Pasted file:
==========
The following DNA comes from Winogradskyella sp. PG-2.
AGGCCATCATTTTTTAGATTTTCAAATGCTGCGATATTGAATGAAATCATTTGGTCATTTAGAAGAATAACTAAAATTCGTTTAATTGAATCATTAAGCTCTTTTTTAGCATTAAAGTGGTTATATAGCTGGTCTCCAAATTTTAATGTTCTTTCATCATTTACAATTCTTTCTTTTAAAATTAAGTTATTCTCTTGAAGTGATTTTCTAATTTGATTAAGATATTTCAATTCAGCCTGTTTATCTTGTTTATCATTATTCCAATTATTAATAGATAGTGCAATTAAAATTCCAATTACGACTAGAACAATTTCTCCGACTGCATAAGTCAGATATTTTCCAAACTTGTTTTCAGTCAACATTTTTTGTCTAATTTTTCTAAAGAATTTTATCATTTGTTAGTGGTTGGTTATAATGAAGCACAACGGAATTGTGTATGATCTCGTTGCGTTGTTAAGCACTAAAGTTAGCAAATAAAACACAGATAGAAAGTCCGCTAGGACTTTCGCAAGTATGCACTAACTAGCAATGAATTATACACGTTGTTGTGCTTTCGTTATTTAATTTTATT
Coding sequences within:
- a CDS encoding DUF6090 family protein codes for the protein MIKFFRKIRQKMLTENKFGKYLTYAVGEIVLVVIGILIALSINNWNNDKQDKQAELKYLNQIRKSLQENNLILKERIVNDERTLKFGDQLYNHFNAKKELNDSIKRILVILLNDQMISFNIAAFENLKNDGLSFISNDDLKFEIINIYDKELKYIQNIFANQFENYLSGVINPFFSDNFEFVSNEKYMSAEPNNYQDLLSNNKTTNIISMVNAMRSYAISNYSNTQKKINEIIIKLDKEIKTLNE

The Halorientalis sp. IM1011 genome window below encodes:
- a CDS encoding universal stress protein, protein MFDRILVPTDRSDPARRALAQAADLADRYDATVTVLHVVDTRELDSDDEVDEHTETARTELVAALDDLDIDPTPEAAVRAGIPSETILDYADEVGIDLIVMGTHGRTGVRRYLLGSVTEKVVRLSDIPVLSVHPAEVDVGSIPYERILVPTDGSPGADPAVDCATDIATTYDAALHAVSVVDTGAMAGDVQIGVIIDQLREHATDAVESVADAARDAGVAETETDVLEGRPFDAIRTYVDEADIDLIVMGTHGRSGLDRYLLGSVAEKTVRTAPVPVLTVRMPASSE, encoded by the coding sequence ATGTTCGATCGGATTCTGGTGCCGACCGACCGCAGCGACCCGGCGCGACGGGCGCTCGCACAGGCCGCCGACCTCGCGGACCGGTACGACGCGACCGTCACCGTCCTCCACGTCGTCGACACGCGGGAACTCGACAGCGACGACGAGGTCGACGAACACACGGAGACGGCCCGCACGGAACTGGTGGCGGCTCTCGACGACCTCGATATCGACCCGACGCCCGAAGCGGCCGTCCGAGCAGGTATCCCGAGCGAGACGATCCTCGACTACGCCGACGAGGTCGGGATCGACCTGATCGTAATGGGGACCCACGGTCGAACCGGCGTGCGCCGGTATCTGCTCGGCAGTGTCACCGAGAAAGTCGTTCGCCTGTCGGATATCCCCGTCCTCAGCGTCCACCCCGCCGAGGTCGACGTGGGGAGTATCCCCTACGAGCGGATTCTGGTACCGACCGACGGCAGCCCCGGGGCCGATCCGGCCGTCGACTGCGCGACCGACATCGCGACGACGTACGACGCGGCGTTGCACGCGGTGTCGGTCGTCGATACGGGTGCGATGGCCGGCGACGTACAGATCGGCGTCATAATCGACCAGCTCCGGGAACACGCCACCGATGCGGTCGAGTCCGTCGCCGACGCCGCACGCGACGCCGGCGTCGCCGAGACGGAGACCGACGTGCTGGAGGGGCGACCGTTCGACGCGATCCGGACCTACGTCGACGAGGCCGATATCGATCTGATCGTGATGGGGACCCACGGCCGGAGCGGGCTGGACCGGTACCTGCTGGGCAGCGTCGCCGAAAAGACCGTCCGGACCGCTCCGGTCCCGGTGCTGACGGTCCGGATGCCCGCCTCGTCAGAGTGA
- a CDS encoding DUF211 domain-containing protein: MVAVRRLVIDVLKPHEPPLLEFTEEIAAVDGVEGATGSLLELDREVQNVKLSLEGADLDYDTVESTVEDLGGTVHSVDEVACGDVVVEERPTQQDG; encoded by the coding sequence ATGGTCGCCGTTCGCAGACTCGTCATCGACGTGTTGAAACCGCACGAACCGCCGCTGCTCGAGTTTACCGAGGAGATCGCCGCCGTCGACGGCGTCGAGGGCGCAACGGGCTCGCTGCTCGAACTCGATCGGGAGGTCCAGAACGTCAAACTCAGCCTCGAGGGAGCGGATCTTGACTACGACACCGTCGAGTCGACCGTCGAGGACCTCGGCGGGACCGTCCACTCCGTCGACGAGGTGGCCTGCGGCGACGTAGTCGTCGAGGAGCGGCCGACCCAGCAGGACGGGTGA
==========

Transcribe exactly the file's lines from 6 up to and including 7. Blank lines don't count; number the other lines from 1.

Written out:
- a CDS encoding universal stress protein, protein MFDRILVPTDRSDPARRALAQAADLADRYDATVTVLHVVDTRELDSDDEVDEHTETARTELVAALDDLDIDPTPEAAVRAGIPSETILDYADEVGIDLIVMGTHGRTGVRRYLLGSVTEKVVRLSDIPVLSVHPAEVDVGSIPYERILVPTDGSPGADPAVDCATDIATTYDAALHAVSVVDTGAMAGDVQIGVIIDQLREHATDAVESVADAARDAGVAETETDVLEGRPFDAIRTYVDEADIDLIVMGTHGRSGLDRYLLGSVAEKTVRTAPVPVLTVRMPASSE, encoded by the coding sequence ATGTTCGATCGGATTCTGGTGCCGACCGACCGCAGCGACCCGGCGCGACGGGCGCTCGCACAGGCCGCCGACCTCGCGGACCGGTACGACGCGACCGTCACCGTCCTCCACGTCGTCGACACGCGGGAACTCGACAGCGACGACGAGGTCGACGAACACACGGAGACGGCCCGCACGGAACTGGTGGCGGCTCTCGACGACCTCGATATCGACCCGACGCCCGAAGCGGCCGTCCGAGCAGGTATCCCGAGCGAGACGATCCTCGACTACGCCGACGAGGTCGGGATCGACCTGATCGTAATGGGGACCCACGGTCGAACCGGCGTGCGCCGGTATCTGCTCGGCAGTGTCACCGAGAAAGTCGTTCGCCTGTCGGATATCCCCGTCCTCAGCGTCCACCCCGCCGAGGTCGACGTGGGGAGTATCCCCTACGAGCGGATTCTGGTACCGACCGACGGCAGCCCCGGGGCCGATCCGGCCGTCGACTGCGCGACCGACATCGCGACGACGTACGACGCGGCGTTGCACGCGGTGTCGGTCGTCGATACGGGTGCGATGGCCGGCGACGTACAGATCGGCGTCATAATCGACCAGCTCCGGGAACACGCCACCGATGCGGTCGAGTCCGTCGCCGACGCCGCACGCGACGCCGGCGTCGCCGAGACGGAGACCGACGTGCTGGAGGGGCGACCGTTCGACGCGATCCGGACCTACGTCGACGAGGCCGATATCGATCTGATCGTGATGGGGACCCACGGCCGGAGCGGGCTGGACCGGTACCTGCTGGGCAGCGTCGCCGAAAAGACCGTCCGGACCGCTCCGGTCCCGGTGCTGACGGTCCGGATGCCCGCCTCGTCAGAGTGA
- a CDS encoding DUF211 domain-containing protein: MVAVRRLVIDVLKPHEPPLLEFTEEIAAVDGVEGATGSLLELDREVQNVKLSLEGADLDYDTVESTVEDLGGTVHSVDEVACGDVVVEERPTQQDG; encoded by the coding sequence ATGGTCGCCGTTCGCAGACTCGTCATCGACGTGTTGAAACCGCACGAACCGCCGCTGCTCGAGTTTACCGAGGAGATCGCCGCCGTCGACGGCGTCGAGGGCGCAACGGGCTCGCTGCTCGAACTCGATCGGGAGGTCCAGAACGTCAAACTCAGCCTCGAGGGAGCGGATCTTGACTACGACACCGTCGAGTCGACCGTCGAGGACCTCGGCGGGACCGTCCACTCCGTCGACGAGGTGGCCTGCGGCGACGTAGTCGTCGAGGAGCGGCCGACCCAGCAGGACGGGTGA